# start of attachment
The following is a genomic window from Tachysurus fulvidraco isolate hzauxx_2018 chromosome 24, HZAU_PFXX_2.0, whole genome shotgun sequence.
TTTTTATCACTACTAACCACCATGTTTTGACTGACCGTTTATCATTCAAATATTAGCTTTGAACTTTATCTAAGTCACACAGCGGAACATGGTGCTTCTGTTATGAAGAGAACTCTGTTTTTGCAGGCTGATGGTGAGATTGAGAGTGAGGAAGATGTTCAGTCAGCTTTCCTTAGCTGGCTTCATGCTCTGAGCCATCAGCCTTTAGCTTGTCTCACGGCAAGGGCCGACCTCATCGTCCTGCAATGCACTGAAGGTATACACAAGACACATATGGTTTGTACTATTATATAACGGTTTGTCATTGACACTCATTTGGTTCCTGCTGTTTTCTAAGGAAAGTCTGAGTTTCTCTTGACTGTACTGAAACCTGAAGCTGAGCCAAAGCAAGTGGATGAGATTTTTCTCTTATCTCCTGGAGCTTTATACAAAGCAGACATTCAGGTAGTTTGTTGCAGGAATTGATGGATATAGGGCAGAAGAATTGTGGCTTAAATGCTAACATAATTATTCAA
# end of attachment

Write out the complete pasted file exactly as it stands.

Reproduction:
The following is a genomic window from Tachysurus fulvidraco isolate hzauxx_2018 chromosome 24, HZAU_PFXX_2.0, whole genome shotgun sequence.
TTTTTATCACTACTAACCACCATGTTTTGACTGACCGTTTATCATTCAAATATTAGCTTTGAACTTTATCTAAGTCACACAGCGGAACATGGTGCTTCTGTTATGAAGAGAACTCTGTTTTTGCAGGCTGATGGTGAGATTGAGAGTGAGGAAGATGTTCAGTCAGCTTTCCTTAGCTGGCTTCATGCTCTGAGCCATCAGCCTTTAGCTTGTCTCACGGCAAGGGCCGACCTCATCGTCCTGCAATGCACTGAAGGTATACACAAGACACATATGGTTTGTACTATTATATAACGGTTTGTCATTGACACTCATTTGGTTCCTGCTGTTTTCTAAGGAAAGTCTGAGTTTCTCTTGACTGTACTGAAACCTGAAGCTGAGCCAAAGCAAGTGGATGAGATTTTTCTCTTATCTCCTGGAGCTTTATACAAAGCAGACATTCAGGTAGTTTGTTGCAGGAATTGATGGATATAGGGCAGAAGAATTGTGGCTTAAATGCTAACATAATTATTCAA